Traditional leadership models typically refer to the top-down leadership approach. Most traditional programs focus leadership development opportunities on improving the skills of executives and managers. The key message they miss is that their entire organization also needs these skills to succeed. This explains why 77% of organizations say they are experiencing a leadership gap.
- Only 18% of organizations say their current leaders are “very effective” at meeting business goals.
- Only 19% of organizations say they are “very effective” at developing leaders.
- 71% of organizations say their leaders are not ready to lead their business into the future.
Traditional Leadership vs. New Leadership
If this is the case, then the logical answer to these issues is something has to change, this is the way people lead. Traditional leadership functions in a way that excludes a vast majority of people in the company, so to fight leadership gaps and inefficiencies you have to build leaders at every level of your organization.
This is what we call “New Leadership.” It basically means you’re training and developing your employees to be leaders in their own space and their own positions in real-time as they work as opposed to taking time off to devote to a training workshop or development seminar.
Even though 83% of organizations say that it is important to develop leaders at all levels, only 5% have implemented development on all levels. So organizations know they need to create leadership across their entire business, but fail to do so. As a result, 84% of organizations expect a shortfall of capable leadership in the next 5 years.
How can we, as an industry of change, fix this overarching issue? The answer is actually quite simple and has already been spelled out with these statistics: we need to build a continuously growing leadership culture that transcends your entire organization. Here’s how to do it:
Creating Tomorrow’s Leadership Culture Today
The term “millennials” seems to be in a lot of people’s mouths lately in both the perceived good and bad, but the importance of the generational group far outreaches most of the negative assumptions in the business sector. Here’s why: Millennials are unlike any traditional workforce we’ve ever seen before and they’re rapidly becoming the main chunk of employees and candidate pools businesses will hire from. By 2020, millennials will make up 50% of the global workforce.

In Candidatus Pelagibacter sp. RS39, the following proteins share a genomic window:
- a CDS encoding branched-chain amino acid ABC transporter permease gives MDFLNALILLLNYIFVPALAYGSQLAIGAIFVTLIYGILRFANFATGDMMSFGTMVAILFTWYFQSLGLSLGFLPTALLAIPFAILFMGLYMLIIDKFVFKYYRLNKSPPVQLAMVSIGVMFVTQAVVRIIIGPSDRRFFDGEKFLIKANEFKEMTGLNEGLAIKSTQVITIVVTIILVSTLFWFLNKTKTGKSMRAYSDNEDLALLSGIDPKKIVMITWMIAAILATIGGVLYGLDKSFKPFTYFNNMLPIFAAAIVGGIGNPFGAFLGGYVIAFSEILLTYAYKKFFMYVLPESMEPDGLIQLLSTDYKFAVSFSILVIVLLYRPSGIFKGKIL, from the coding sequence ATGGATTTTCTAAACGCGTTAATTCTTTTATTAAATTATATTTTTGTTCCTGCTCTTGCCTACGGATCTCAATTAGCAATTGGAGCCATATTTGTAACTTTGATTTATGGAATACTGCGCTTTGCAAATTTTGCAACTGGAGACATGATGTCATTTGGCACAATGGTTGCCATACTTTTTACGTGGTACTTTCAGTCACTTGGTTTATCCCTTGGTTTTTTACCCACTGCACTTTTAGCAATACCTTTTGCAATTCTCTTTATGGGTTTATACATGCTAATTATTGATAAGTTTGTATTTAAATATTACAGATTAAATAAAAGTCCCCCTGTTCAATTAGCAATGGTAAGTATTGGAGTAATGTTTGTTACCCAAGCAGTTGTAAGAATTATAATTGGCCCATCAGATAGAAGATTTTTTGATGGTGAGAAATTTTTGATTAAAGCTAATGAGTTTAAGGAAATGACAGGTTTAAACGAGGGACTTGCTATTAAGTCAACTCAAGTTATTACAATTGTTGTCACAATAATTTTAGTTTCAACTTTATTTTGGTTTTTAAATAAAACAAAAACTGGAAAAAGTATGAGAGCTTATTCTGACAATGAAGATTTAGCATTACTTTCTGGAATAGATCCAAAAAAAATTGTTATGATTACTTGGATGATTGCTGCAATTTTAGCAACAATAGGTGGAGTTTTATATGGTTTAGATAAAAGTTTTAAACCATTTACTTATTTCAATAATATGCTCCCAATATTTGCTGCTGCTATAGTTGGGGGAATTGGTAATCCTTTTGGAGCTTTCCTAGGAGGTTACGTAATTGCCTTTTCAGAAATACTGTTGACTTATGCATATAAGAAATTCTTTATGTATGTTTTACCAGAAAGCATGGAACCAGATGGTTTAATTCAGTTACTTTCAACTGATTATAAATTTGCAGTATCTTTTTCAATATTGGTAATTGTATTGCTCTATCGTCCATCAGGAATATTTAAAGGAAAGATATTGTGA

With all the retiring baby boomers and aging Gen X-ers, millennials are the future leaders of tomorrow, but why then aren’t organizations focusing on developing these employees as such today? 90% of organizations say they haven’t done anything differently to integrate millennial employees into their workforce while 63% of millennials feel their leadership skills are not being developed. Millennials don’t follow traditional standards for leadership because they want to be leaders in their own right:
- Millennials recognize they need to improve their leadership skills — only 27% of millennial men and 21% of millennial women describe their leadership skills as strong.
- Millennials are career-driven — 65% of emerging market millennials dream of being the leader or most senior executive at their current company.
- Millennials are experience-focused — 52% of millennials said career progression was the main attraction in an employer, ahead of salary and compensation. 35% of millennials said learning and development programs was the main attraction in an employer.
- Millennials know their worth as an employee — Only 18% of Millennials expect to stay with their current employer for the long-term which means they aren’t afraid to find a new job if they feel under appreciated or that their current organization doesn’t provide enough opportunity for personal or career growth.
- Millennials want training and development opportunities — 22% of millennials rank training and development as the most important benefit an employer can offer, surpassing all other benefits like flexible work hours (19%), cash bonuses (14%) and healthcare (8%).
So what can we learn from these statistics?